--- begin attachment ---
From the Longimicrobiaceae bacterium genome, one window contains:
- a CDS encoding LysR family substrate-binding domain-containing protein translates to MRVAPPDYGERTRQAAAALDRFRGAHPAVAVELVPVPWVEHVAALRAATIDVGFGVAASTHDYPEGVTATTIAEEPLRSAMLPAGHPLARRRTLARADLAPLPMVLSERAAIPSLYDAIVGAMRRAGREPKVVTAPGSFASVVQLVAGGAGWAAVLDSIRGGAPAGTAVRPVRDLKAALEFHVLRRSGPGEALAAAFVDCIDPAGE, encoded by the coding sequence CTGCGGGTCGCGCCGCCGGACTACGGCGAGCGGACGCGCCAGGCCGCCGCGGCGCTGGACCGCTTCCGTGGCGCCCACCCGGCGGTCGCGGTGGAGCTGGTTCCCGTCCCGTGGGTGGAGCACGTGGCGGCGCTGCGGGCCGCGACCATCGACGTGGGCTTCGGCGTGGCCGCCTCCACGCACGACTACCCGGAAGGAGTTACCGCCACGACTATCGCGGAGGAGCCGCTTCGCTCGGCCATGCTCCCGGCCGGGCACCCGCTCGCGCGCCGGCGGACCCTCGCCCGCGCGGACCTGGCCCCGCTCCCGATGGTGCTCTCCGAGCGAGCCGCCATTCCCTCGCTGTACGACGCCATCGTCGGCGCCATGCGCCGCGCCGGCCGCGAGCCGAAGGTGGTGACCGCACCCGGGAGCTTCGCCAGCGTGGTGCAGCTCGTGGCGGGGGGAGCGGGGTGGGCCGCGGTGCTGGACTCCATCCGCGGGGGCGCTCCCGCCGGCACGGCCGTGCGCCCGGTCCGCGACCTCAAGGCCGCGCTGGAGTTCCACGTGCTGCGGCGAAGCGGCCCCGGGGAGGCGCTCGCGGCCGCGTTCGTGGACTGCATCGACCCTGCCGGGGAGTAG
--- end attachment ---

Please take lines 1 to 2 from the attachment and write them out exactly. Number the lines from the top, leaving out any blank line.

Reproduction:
From the Longimicrobiaceae bacterium genome, one window contains:
- a CDS encoding LysR family substrate-binding domain-containing protein translates to MRVAPPDYGERTRQAAAALDRFRGAHPAVAVELVPVPWVEHVAALRAATIDVGFGVAASTHDYPEGVTATTIAEEPLRSAMLPAGHPLARRRTLARADLAPLPMVLSERAAIPSLYDAIVGAMRRAGREPKVVTAPGSFASVVQLVAGGAGWAAVLDSIRGGAPAGTAVRPVRDLKAALEFHVLRRSGPGEALAAAFVDCIDPAGE, encoded by the coding sequence CTGCGGGTCGCGCCGCCGGACTACGGCGAGCGGACGCGCCAGGCCGCCGCGGCGCTGGACCGCTTCCGTGGCGCCCACCCGGCGGTCGCGGTGGAGCTGGTTCCCGTCCCGTGGGTGGAGCACGTGGCGGCGCTGCGGGCCGCGACCATCGACGTGGGCTTCGGCGTGGCCGCCTCCACGCACGACTACCCGGAAGGAGTTACCGCCACGACTATCGCGGAGGAGCCGCTTCGCTCGGCCATGCTCCCGGCCGGGCACCCGCTCGCGCGCCGGCGGACCCTCGCCCGCGCGGACCTGGCCCCGCTCCCGATGGTGCTCTCCGAGCGAGCCGCCATTCCCTCGCTGTACGACGCCATCGTCGGCGCCATGCGCCGCGCCGGCCGCGAGCCGAAGGTGGTGACCGCACCCGGGAGCTTCGCCAGCGTGGTGCAGCTCGTGGCGGGGGGAGCGGGGTGGGCCGCGGTGCTGGACTCCATCCGCGGGGGCGCTCCCGCCGGCACGGCCGTGCGCCCGGTCCGCGACCTCAAGGCCGCGCTGGAGTTCCACGTGCTGCGGCGAAGCGGCCCCGGGGAGGCGCTCGCGGCCGCGTTCGTGGACTGCATCGACCCTGCCGGGGAGTAG